David Rowe: dedicated volunteer, officer and angling stalwart

Tribute by Mark Lloyd, former Chief Executive of the Angling Trust

We are all very saddened to hear the news that David Rowe, one of angling’s most stalwart and dedicated volunteers and officers, has passed away following a long illness.

David’s earliest memory of fishing was angling with his father from the age of six or seven at Teignmouth. He started sea angling in earnest from the age of ten and continued until he left school and home and started work as a student apprentice with a major car manufacturer.

After marrying and returning to Devon in the early seventies, it became his main hobby because it enabled to spend quality time with his family and friends. He later became a member of the Wyvern Regional Committee of the then National Governing Body, the National Federation of Sea Anglers, and its chairman in 1986.

In 1998 he became the first Sports Council Development Officer for the sea angling. During his time with the Federation he developed the angling coaching scheme and serviced and managed the national teams for the sport at international level, including winning a world championship gold. His interest in conservation issues were developed through the NFSA conservation group and in 2005 David became a vice president of the world governing body CIPS with its sea section FIPS-M.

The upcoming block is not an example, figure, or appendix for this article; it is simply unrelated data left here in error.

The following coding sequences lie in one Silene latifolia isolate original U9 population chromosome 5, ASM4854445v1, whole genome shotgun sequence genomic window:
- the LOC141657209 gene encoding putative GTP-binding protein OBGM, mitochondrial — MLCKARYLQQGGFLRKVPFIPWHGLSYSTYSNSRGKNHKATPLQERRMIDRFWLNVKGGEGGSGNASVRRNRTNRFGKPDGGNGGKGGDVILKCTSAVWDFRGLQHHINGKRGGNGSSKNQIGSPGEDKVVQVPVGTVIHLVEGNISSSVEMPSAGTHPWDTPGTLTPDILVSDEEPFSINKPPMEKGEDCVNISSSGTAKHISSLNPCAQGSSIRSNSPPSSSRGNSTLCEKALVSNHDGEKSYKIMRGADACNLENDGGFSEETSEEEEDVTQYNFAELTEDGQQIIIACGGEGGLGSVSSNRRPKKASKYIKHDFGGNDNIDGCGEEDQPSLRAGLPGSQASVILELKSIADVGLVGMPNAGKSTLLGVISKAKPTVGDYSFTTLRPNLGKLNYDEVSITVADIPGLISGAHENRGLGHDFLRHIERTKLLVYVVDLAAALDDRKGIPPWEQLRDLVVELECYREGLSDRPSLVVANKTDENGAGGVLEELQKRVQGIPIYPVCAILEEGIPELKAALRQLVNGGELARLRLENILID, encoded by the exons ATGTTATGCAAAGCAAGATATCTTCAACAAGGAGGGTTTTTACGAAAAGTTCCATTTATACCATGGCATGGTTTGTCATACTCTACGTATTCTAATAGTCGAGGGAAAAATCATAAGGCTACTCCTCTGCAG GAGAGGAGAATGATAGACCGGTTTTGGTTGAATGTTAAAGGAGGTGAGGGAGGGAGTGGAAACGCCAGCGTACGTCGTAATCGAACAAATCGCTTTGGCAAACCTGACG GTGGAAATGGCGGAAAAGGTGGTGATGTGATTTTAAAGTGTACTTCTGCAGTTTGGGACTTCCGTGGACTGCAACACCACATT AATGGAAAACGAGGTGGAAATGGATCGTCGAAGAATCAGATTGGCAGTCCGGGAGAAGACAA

During this time he was invited to become a founder member of the European Angling Alliance whose sole purpose was to represent angling and its conservation issues at the European Commission in Brussels. The EAA has since become a powerful lobbying organisation in Europe and the Angling Trust is a leading member of this organisation.

He became the MAFF sea angling appointee to the old Devon Sea Fisheries Committee in 1996 and continued as a DEFRA appointee with its successor the Devon and Severn Inshore Fisheries and Conservation Authority, a post he held until his passing.

He retired in 2009 at the age of 67 as the CEO of the National Federation when the three governing bodies for the sport joined together to form the Angling Trust after many years of what he described as “intense and hard, but rewarding, work on behalf of sea angling.”

David also served as the secretary of the British Record Fish Committee and helped the Angling Trust develop this important body for anglers of all disciplines.

We are very grateful to David for all he has done for fish and fishing and we will miss him terribly, but remember him fondly. His warmth, humour and kindness were evident to the many, many people whose lives he touched.

Nigel Hewlett, who was a colleague on the British Record Fish Committee, added:

David was the first to greet me when I joined the BRFC about 15 years ago. He made me feel instantly at home. I only knew him through the committee but he would always greet me as if meeting an old friend. He always made me feel welcome and valued. His passion for angling and for the work of the committee were always clear. I count myself lucky to have known him.

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